Growing strawberries with environmentally sustainable strategies
Growing strawberries relies heavily on pesticides. Without pesticides, the flowers are damaged by insects, and yields will be low. In a new doctoral thesis, Daniela Weber has investigated alternative environmentally sustainable strategies for strawberry cultivation.
Today, insect pests are responsible for an average of 16-18% loss of agricultural yields worldwide. Global food security is largely dependent on the use of synthetic pesticides for pest control. However, this is causing a widespread loss of insect diversity, putting insect ecosystem services such as pollination and biological control in danger.
– In the future, we need to shift our pesticide-dependency towards other approaches such as integrated pest management, also called IPM. IPM is a broad-based approach that integrates different approaches, both chemical and biological, to control pests in a more economic and environmentally sustainable way, says Daniela Weber.
Strawberry cultivation - highly dependent on pesticides
Strawberry is a highly pesticide-dependent crop. Ideally, to protect pollinators, synthetic pesticides should be avoided, but reduced pesticide use often results in flowers getting damaged by insects. This leads to lower yields.
Daniela’s research shows that when flowers are damaged by the strawberry leaf beetle, this causes lower yield and also, indirectly, lower pollination. Pest-damaged flowers yielded smaller fruits, even when pollinated by hand, and were avoided by pollinators.
Restoring pest resistance from wild strawberries
Daniela also investigated crop wild relatives like woodland strawberries, that are predicted to have a high heritable variation in resistance towards strawberry leaf beetles. These wild strawberries could prove useful in crop improvement.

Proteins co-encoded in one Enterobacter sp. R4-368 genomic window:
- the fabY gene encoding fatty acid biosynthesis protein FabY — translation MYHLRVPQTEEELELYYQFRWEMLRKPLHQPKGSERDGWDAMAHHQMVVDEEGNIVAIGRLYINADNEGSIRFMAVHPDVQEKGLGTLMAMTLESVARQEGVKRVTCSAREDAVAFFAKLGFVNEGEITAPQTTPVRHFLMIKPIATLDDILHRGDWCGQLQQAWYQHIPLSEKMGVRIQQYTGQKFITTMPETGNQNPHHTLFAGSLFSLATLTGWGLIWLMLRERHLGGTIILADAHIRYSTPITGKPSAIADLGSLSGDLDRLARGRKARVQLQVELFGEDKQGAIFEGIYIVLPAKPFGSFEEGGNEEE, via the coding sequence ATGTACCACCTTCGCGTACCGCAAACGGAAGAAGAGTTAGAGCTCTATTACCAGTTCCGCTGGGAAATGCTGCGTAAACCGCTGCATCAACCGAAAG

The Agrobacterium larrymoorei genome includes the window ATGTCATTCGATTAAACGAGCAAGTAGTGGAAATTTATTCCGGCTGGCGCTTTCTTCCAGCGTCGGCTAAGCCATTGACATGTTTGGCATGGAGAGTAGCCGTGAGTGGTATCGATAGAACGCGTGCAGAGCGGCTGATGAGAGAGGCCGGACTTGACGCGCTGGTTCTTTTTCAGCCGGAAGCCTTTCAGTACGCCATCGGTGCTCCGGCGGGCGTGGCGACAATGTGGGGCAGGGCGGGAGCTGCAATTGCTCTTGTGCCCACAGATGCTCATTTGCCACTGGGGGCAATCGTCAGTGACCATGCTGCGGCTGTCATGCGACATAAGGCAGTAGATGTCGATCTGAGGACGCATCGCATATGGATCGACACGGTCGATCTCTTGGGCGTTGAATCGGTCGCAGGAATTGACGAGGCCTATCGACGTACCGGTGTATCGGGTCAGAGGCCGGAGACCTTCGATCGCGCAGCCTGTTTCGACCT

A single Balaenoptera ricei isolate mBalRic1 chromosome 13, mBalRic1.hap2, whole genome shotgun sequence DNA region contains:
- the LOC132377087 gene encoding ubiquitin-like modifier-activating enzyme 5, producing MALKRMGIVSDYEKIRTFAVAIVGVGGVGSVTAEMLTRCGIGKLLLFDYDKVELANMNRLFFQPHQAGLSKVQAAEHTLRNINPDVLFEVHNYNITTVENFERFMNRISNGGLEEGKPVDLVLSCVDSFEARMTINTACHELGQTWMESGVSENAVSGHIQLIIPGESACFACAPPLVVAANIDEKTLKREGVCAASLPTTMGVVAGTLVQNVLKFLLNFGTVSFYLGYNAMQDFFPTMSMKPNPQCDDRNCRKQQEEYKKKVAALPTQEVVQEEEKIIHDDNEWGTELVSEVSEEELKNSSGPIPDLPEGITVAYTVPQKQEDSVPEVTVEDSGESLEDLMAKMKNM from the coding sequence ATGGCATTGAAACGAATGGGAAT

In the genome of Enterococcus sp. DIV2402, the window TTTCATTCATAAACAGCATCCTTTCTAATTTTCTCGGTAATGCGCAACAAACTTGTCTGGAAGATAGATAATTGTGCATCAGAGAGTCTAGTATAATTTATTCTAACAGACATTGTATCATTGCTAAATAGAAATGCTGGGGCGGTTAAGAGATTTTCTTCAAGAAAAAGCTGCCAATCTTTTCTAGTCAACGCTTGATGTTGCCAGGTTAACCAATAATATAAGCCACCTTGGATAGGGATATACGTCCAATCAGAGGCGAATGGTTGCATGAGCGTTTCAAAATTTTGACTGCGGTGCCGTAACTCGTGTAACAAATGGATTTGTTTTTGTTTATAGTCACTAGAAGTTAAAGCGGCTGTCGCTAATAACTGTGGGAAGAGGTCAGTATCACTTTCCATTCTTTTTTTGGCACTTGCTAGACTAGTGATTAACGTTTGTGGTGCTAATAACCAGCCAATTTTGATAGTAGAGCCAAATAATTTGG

– We found that the beetles avoid placing eggs on resistant plant genotypes. Therefore, wild strawberries from Sweden are a promising resource for restoring pest resistance in cultivated strawberries, says Daniela.
Be mindful of natural enemies when modifying plant resistance
On the other hand, modifying plant resistance could also affect the pests’ natural enemies. The research in the thesis shows that the performance of the natural enemies was strongly affected by the foliar chemistry of the leaves. It seems like plant eating insects taste different to natural enemies when the plant resistance was modified. The most important factor for natural enemies was the level of carbohydrates in the leaves.
– Taken together, this work shows that we need a very good understanding of the interactions between crop plants, pests, and mutualists such as pollinators and natural enemies in order to design optimal IPM strategies. We need to routinely include natural enemies when evaluating resistance in crop improvement programs, concludes Daniela.
Daniela Weber defend here thesis "Plant resistance ecology – the role of resistance in plant-insect mutualisms" on the 17th of May 10 am in Alnarp. Read more about the defence here.